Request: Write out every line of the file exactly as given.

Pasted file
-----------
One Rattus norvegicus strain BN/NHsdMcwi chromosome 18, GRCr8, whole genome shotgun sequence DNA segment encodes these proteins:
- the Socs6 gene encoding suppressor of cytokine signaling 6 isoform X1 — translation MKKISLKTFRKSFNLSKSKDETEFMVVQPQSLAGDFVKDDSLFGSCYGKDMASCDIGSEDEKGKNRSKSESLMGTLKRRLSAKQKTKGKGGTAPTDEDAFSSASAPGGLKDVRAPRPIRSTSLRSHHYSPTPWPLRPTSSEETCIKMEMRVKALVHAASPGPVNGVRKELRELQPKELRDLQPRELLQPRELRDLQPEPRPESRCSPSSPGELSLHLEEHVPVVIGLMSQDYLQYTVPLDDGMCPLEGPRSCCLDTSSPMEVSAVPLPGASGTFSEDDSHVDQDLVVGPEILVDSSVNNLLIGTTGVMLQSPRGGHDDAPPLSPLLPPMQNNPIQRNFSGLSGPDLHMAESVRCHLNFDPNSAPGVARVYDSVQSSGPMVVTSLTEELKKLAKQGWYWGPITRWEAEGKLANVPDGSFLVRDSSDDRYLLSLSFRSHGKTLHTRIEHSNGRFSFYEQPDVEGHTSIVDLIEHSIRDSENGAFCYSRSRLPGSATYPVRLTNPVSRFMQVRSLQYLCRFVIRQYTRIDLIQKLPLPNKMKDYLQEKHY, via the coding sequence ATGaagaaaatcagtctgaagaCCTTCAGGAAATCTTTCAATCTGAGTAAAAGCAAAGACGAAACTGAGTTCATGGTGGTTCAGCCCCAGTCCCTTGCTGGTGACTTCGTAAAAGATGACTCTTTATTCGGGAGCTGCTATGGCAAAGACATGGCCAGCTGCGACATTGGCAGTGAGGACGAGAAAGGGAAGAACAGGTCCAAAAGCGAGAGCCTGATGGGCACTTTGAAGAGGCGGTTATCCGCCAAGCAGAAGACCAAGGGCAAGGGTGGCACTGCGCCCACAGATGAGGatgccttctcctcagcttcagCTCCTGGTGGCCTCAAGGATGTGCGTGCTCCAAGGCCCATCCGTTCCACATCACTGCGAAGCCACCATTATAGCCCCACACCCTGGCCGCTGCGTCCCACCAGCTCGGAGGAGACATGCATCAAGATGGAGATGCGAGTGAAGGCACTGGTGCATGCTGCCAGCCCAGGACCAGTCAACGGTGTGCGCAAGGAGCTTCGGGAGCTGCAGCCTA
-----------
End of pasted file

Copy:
One Rattus norvegicus strain BN/NHsdMcwi chromosome 18, GRCr8, whole genome shotgun sequence DNA segment encodes these proteins:
- the Socs6 gene encoding suppressor of cytokine signaling 6 isoform X1 — translation MKKISLKTFRKSFNLSKSKDETEFMVVQPQSLAGDFVKDDSLFGSCYGKDMASCDIGSEDEKGKNRSKSESLMGTLKRRLSAKQKTKGKGGTAPTDEDAFSSASAPGGLKDVRAPRPIRSTSLRSHHYSPTPWPLRPTSSEETCIKMEMRVKALVHAASPGPVNGVRKELRELQPKELRDLQPRELLQPRELRDLQPEPRPESRCSPSSPGELSLHLEEHVPVVIGLMSQDYLQYTVPLDDGMCPLEGPRSCCLDTSSPMEVSAVPLPGASGTFSEDDSHVDQDLVVGPEILVDSSVNNLLIGTTGVMLQSPRGGHDDAPPLSPLLPPMQNNPIQRNFSGLSGPDLHMAESVRCHLNFDPNSAPGVARVYDSVQSSGPMVVTSLTEELKKLAKQGWYWGPITRWEAEGKLANVPDGSFLVRDSSDDRYLLSLSFRSHGKTLHTRIEHSNGRFSFYEQPDVEGHTSIVDLIEHSIRDSENGAFCYSRSRLPGSATYPVRLTNPVSRFMQVRSLQYLCRFVIRQYTRIDLIQKLPLPNKMKDYLQEKHY, via the coding sequence ATGaagaaaatcagtctgaagaCCTTCAGGAAATCTTTCAATCTGAGTAAAAGCAAAGACGAAACTGAGTTCATGGTGGTTCAGCCCCAGTCCCTTGCTGGTGACTTCGTAAAAGATGACTCTTTATTCGGGAGCTGCTATGGCAAAGACATGGCCAGCTGCGACATTGGCAGTGAGGACGAGAAAGGGAAGAACAGGTCCAAAAGCGAGAGCCTGATGGGCACTTTGAAGAGGCGGTTATCCGCCAAGCAGAAGACCAAGGGCAAGGGTGGCACTGCGCCCACAGATGAGGatgccttctcctcagcttcagCTCCTGGTGGCCTCAAGGATGTGCGTGCTCCAAGGCCCATCCGTTCCACATCACTGCGAAGCCACCATTATAGCCCCACACCCTGGCCGCTGCGTCCCACCAGCTCGGAGGAGACATGCATCAAGATGGAGATGCGAGTGAAGGCACTGGTGCATGCTGCCAGCCCAGGACCAGTCAACGGTGTGCGCAAGGAGCTTCGGGAGCTGCAGCCTA